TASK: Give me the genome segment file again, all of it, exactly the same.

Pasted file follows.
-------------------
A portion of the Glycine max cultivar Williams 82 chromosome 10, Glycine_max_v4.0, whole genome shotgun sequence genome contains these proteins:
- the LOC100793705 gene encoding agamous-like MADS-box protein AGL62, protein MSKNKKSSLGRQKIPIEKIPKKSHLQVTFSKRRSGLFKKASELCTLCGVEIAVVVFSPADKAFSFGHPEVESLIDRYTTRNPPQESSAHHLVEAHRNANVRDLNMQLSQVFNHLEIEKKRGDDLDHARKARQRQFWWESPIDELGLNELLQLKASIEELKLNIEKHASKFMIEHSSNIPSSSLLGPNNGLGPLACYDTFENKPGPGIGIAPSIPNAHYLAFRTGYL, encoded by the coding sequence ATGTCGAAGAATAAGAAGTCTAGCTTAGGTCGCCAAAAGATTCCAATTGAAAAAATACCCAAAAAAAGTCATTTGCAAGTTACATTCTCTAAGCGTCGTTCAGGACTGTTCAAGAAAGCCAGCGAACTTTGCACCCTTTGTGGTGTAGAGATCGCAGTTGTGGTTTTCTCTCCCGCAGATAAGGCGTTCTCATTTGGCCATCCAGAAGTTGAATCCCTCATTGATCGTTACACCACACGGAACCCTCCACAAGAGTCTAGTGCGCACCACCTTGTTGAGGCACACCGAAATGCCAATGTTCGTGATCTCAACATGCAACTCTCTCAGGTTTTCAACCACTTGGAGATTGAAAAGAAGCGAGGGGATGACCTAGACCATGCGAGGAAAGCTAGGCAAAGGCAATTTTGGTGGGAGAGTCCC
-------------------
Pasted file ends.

A portion of the Glycine max cultivar Williams 82 chromosome 10, Glycine_max_v4.0, whole genome shotgun sequence genome contains these proteins:
- the LOC100793705 gene encoding agamous-like MADS-box protein AGL62, protein MSKNKKSSLGRQKIPIEKIPKKSHLQVTFSKRRSGLFKKASELCTLCGVEIAVVVFSPADKAFSFGHPEVESLIDRYTTRNPPQESSAHHLVEAHRNANVRDLNMQLSQVFNHLEIEKKRGDDLDHARKARQRQFWWESPIDELGLNELLQLKASIEELKLNIEKHASKFMIEHSSNIPSSSLLGPNNGLGPLACYDTFENKPGPGIGIAPSIPNAHYLAFRTGYL, encoded by the coding sequence ATGTCGAAGAATAAGAAGTCTAGCTTAGGTCGCCAAAAGATTCCAATTGAAAAAATACCCAAAAAAAGTCATTTGCAAGTTACATTCTCTAAGCGTCGTTCAGGACTGTTCAAGAAAGCCAGCGAACTTTGCACCCTTTGTGGTGTAGAGATCGCAGTTGTGGTTTTCTCTCCCGCAGATAAGGCGTTCTCATTTGGCCATCCAGAAGTTGAATCCCTCATTGATCGTTACACCACACGGAACCCTCCACAAGAGTCTAGTGCGCACCACCTTGTTGAGGCACACCGAAATGCCAATGTTCGTGATCTCAACATGCAACTCTCTCAGGTTTTCAACCACTTGGAGATTGAAAAGAAGCGAGGGGATGACCTAGACCATGCGAGGAAAGCTAGGCAAAGGCAATTTTGGTGGGAGAGTCCC